In addition, the high immunoreactivity in spermatozoa from fertile donors observed in the current study indicates that the low sperm PLCζ levels observed in infertile males are not due to an ineffective immunofluorescence technique. Dysfunctional regulatory genes or transcriptional/translational factors can be possible reasons for impaired protein expression. Genetic abnormalities in PLCζ exons can influence the proportion of spermatozoa expressing PLCζ, protein enzymatic activity,, or stability. The underlying mechanisms responsible for impairing PLCζ protein levels in spermatozoa from infertile males remain unknown and need to be further investigated.
Apart from utilizing AT and HCl reagents for AUM, we also attempted to heat the spermatozoa to retrieve antigens, as suggested previously. However, it is difficult to replicate this method because the specific heating temperature was not mentioned in the original publication. We therefore heated sperm in sodium citrate at 95°C for 7 min, because 95°C is commonly used in antigen retrieval method. However, results from these experiments were not conclusive.
However, it is unlikely that aldehyde-induced cross-linkage affects PLCζ staining, because cross-linking, in theory, takes place randomly, and because the effects of cross-linking are likely to be limited to alterations of a few protein epitopes or subtle three-dimensional conformational changes. Notably, the current study used an antibody produced by the Coward Laboratory, which was raised against human PLCζ amino acid sequences to bind two epitopes of the PLCζ protein (the EF and C2 domains) and provide good visualization, suggesting that it is unlikely that aldehyde fixation masks PLCζ antigens in spermatozoa. Interestingly, formaldehyde-fixed spermatozoa were incubated with HCl or AT in experiment 3 using the in-house protocol, but this did not improve RF intensity of PLCζ. This indicates that these acidic reagents (which are recommended for AUM) are not effective in breaking down cross-linkages, or they are not the key factors that increase RF intensity of PLCζ.
The immunofluorescence analysis of PLCζ is based on data generated from signals emitted by a fluorescent-tagged antibody that binds to the target antigen, so specific binding between the antigen and antibody is of the utmost importance. The peptides contained amino acid sequences corresponding to PLCζ sequences, so they bound to the anti-human PLCζ antibody and hindered any further antibody binding with the PLCζ proteins in the test samples. The detection of fluorescence signals from AUM-treated sperm heads after peptide blocking indicates that some of the observed signals after AUM reflect non-specific binding, and this was not considered by Kashir et al. The antibodies used in the current study and the AUM study were both polyclonal; using monoclonal antibodies would further improve binding specificity.
The reliability and consistency of the immunoanalysis results also need to be considered. AUM staining on frozen/fresh-fixed spermatozoa from fertile/infertile males all showed variable results with the different AUM reagents used. Inconsistent responses to AUM reagents will cause difficulty in clinical settings when deciding which acid reagent to use and make the assay more complicated to perform. We also investigated the feasibility of incorporating AUM treatment into our in-house assay, but it failed to increase sperm RF intensity of PLCζ in either fertile and infertile males. This indicates that acidic treatments may not be the main reason for the increased RF intensity of PLCζ observed in the AUM study. The precise mechanisms underlying these observations now need to be investigated. Immunoblotting or fluorescent cell sorting may help provide additional information. The immunofluorescence staining of PLCζ protein in spermatozoa is an attractive method with which to quantify PLCζ protein levels. This is because this method does not require special equipment, which is easier for clinical diagnostic purposes, and that the protocol of immunostaining is simple and easy to follow.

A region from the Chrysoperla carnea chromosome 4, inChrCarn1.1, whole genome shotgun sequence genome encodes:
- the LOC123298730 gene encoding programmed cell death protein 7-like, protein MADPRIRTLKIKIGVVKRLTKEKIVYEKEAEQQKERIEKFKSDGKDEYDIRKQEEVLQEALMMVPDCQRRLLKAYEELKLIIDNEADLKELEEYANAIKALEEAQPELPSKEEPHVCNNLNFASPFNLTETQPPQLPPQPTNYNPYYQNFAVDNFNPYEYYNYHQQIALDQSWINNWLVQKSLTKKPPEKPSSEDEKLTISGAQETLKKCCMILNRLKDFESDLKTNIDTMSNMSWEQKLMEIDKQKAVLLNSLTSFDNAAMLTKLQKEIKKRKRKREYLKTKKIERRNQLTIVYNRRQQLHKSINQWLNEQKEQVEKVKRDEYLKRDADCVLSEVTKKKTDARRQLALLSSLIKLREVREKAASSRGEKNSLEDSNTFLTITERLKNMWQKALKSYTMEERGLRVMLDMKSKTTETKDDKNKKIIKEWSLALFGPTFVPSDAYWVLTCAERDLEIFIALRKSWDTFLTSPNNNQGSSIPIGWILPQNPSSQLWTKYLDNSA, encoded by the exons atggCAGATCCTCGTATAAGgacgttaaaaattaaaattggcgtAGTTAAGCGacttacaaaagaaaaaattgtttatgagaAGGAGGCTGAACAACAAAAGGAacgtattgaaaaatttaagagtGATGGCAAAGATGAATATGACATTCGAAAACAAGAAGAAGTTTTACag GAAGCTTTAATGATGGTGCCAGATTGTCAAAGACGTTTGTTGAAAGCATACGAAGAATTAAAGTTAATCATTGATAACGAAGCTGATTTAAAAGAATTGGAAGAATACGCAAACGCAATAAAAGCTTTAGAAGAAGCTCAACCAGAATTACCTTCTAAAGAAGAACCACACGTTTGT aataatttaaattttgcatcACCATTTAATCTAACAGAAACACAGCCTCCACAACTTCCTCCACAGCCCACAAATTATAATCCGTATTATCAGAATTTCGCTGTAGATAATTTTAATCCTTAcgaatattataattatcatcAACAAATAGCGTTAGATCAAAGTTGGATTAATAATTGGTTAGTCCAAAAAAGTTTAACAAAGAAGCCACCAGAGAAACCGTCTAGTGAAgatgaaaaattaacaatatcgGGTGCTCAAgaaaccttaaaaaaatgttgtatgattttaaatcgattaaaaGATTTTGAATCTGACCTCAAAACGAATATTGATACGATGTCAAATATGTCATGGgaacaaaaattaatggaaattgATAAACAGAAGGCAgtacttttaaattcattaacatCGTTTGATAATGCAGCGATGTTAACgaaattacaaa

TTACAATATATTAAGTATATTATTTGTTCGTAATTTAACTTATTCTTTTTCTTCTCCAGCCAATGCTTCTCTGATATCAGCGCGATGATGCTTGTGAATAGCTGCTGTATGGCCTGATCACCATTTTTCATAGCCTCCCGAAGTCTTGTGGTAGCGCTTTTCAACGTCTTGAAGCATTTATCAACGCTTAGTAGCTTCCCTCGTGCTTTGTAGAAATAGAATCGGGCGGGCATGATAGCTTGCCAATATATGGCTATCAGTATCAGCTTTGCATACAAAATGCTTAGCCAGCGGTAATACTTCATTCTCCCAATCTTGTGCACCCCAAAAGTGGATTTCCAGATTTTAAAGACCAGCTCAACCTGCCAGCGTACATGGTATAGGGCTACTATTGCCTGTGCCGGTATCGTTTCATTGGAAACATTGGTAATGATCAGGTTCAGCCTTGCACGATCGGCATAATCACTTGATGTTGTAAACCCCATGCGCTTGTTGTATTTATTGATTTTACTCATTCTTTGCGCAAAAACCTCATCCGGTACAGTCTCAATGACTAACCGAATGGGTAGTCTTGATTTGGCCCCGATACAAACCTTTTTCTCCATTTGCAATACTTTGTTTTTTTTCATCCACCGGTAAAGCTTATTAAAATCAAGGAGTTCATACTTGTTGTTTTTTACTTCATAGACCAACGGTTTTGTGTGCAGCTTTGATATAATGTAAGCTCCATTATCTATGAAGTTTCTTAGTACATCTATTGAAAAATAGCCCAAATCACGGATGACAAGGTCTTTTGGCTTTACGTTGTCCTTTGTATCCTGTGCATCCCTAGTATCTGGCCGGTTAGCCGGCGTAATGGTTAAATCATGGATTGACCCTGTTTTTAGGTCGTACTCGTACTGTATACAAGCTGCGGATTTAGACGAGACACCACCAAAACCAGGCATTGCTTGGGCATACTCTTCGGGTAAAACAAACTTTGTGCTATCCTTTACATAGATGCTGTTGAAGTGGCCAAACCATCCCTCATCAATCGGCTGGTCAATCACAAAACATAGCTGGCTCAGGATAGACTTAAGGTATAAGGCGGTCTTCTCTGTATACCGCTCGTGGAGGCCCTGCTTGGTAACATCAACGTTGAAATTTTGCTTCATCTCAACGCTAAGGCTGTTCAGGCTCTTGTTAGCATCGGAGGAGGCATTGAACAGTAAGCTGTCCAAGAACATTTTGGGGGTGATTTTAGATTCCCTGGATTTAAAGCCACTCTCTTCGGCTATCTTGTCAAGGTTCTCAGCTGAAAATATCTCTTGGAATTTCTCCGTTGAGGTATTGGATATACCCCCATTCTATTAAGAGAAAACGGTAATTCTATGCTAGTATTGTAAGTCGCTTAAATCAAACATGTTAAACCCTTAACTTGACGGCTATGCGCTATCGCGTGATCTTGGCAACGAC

In conclusion, this study compared immunofluorescence staining between our established in-house method and AUM for visualizing PLCζ levels in human sperm. These results demonstrated the good visualization and reliability of our in-house method compared with AUM and supports the continued use of our in-house assay for clinical screening.
| Author Contributions|| |
XM, CJ and KC participated in study design. CR, GM, and TC facilitated patient recruitment. XM and CJ participated in data analysis. XM, PM and CJ drafted the manuscript. XM, CJ, PM, CR, GM, TC and KC revised the manuscript. All authors read and approved the final manuscript.
| Competing Interests|| |
All authors declare no competing interests.
| Acknowledgments|| |
This study was funded by the Nuffield Department of Women's and Reproductive Health, University of Oxford, Oxford, UK.
Supplementary Information is linked to the online version of the paper on the Asian Journal of Andrology website.
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[Figure 1], [Figure 2], [Figure 3], [Figure 4]
[Table 1], [Table 2]